Slot machine: Campanaro emerges as elite ACC wide receiver, finds chemistry with fellow senior Price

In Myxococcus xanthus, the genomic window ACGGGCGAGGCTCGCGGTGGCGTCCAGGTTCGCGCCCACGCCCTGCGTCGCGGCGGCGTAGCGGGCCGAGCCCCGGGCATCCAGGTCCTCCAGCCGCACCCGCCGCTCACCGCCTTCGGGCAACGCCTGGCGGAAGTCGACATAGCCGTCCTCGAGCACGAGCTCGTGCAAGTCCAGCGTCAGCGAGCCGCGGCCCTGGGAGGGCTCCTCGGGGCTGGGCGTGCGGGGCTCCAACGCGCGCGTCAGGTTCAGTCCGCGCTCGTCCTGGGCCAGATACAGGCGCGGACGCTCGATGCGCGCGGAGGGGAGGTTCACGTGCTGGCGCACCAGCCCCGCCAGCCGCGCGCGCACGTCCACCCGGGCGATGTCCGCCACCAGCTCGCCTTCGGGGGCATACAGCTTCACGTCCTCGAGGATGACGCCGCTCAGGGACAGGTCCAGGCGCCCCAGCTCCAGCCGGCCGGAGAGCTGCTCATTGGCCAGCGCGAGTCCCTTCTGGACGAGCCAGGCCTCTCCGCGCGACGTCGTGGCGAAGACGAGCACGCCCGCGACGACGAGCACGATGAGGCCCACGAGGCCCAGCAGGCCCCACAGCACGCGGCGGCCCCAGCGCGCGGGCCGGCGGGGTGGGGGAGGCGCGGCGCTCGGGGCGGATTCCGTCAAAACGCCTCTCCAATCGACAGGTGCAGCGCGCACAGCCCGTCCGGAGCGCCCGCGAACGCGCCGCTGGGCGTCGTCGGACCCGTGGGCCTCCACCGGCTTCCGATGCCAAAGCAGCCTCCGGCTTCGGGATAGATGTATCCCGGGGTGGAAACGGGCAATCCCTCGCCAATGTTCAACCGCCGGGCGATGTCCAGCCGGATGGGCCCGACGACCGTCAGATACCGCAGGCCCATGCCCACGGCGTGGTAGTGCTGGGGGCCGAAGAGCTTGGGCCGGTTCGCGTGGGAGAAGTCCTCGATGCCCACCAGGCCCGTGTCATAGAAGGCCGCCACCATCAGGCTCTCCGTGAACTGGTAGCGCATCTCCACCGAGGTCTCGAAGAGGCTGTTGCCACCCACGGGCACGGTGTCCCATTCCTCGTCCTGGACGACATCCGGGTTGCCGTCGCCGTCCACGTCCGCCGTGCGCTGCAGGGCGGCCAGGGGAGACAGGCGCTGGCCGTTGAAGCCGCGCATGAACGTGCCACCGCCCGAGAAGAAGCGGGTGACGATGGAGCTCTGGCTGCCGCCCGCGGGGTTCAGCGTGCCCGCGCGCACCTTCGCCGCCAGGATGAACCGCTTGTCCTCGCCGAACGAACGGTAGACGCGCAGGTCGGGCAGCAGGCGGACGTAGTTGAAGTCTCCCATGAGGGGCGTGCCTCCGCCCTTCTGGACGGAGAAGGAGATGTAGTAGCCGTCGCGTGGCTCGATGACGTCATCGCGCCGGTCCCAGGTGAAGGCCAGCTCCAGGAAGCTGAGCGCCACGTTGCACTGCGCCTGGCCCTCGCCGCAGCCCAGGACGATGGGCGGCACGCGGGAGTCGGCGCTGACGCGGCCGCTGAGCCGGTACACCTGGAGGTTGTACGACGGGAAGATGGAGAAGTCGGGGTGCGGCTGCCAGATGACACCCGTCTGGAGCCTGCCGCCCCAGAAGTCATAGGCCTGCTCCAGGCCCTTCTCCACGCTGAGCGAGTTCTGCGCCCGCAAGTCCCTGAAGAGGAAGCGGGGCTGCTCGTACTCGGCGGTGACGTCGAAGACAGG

first_img Published on November 1, 2013 at 1:20 am Contact Phil: [email protected] | @PhilDAbb Facebook Twitter Google+ Tanner Price didn’t think there was any chance the pass he just released would be caught.Michael Campanaro was running a go route against Boston College with a safety draped all over him. His back was to the line of scrimmage and it seemed like Price had overthrown him.But Campanaro used every inch of his wingspan to lie out and haul in an improbable touchdown that he’s made routine in his four years at Wake Forest.“There’s been a few where I just thought there’s no way he’d come down with it, but he does,” said Price, the Demon Deacons’ senior quarterback. “And he did a great job of coming down with that one.”Campanaro is one of the top receiving threats in the Atlantic Coast Conference, a result of his precise route-running and ever-present knack for finding openings in the secondary. The fifth-year senior is now Wake’s (4-4, 2-3 ACC) all-time receptions leader, and tops the conference in both receptions and receiving yards per game.AdvertisementThis is placeholder textBut before college, he was a running back, just as he had been ever since he started playing flag football at the age of 5. He was a Washington Redskins fan, but idolized tailbacks Emmitt Smith and Brian Westbrook. That sparked his love for the backfield.Because of his 5-foot-11 frame, Campanaro knew that he would have to switch to wide receiver at Wake Forest after playing a number of positions for River Hill High School in Clarksville, Md. He always had the ability to catch the ball well, he said, which eased the transition into his new position.Although he was forced out of the position with which he had been so familiar, Campanaro loves the nature of his work now.“It’s a lot more fun than running back, I feel like,” he said. “You can make some really big plays from the receiver position.”Campanaro has supplied plenty of those for the Demon Deacons this season. The flanker came into this season with eight career touchdowns, and is just two scores away from matching that total this year alone.“He’s really smart, very football-savvy,” Price said. “He just has a great understanding of the game. He does a really good job of seeing defenses and basically seeing what I see.”The two connect more often than almost all quarterback-wideout combinations in the ACC. Forty-two percent of Price’s completions settle in the hands of Campanaro, the second highest rate of all ACC quarterbacks, with more than 90 passes completed.Campanaro’s 65 catches are the best in the conference, fourth best in the nation and 51 more than the Demon Deacons’ second-leading receiver. Wake Forest’s play calls are often designed to get him the ball, Price said, but there are plenty of times when Campanaro is the third progression on a play and the first to create space and get open.But the three or four high-percentage bubble screens to Campanaro that are called each game, the receiver said, bloat his high reception total. He doesn’t have many deep routes, and most of Wake Forest’s passing plays call for him to run underneath patterns. Syracuse head coach Scott Shafer likened Campanaro to Denver Broncos All-Pro slot receiver Wes Welker.Campanaro said his favorite route to run is what the Demon Deacons call the “middle bend.” It’s similar to a post route, but hinges on the receiver reading the defense, reacting and finding the holes. Campanaro thrives at that.“It’s just a route that myself and Tanner, we’ve kind of developed over the years,” Campanaro said. “I feel pretty comfortable running it across the middle. It’s dangerous, but it’s fun.”Wake Forest wide receivers coach Taylor Stubblefield doesn’t buy into highlight-reel catches. His belief is that execution on routes lead to easy catches, not the dazzling catches that appear on “ESPN SportsCenter.” Many of those plays, he said, are results of poor routes.“There’s so much work that’s done before that to make easy catches,” Stubblefield said. “With Michael Campanaro, we’re trying to have nothing but easy catches because he ran the route so good that there’s nobody around him, so some of his highlights might be before the catch.”Stubblefield said that last season, Campanaro was guilty of a lot of “freestyling” in his route-running.Too often, the wideout would put Price in a position where the quarterback was vulnerable to throwing an interception. Campanaro also put himself in dangerous situations, giving defenders a chance to lay a painful hit on him when it wasn’t necessary, Stubblefield said.Now, Campanaro is better prepared and reacting to defenses better to become a more complete wide receiver. Stubblefield believes his skill set is one that will transfer to the NFL.“This past year, we’ve really challenged him about reading defenses and knowing what to do off of different looks that you see, and he’s embraced that,” Stubblefield said. “He’s taken that to another level.” Commentslast_img

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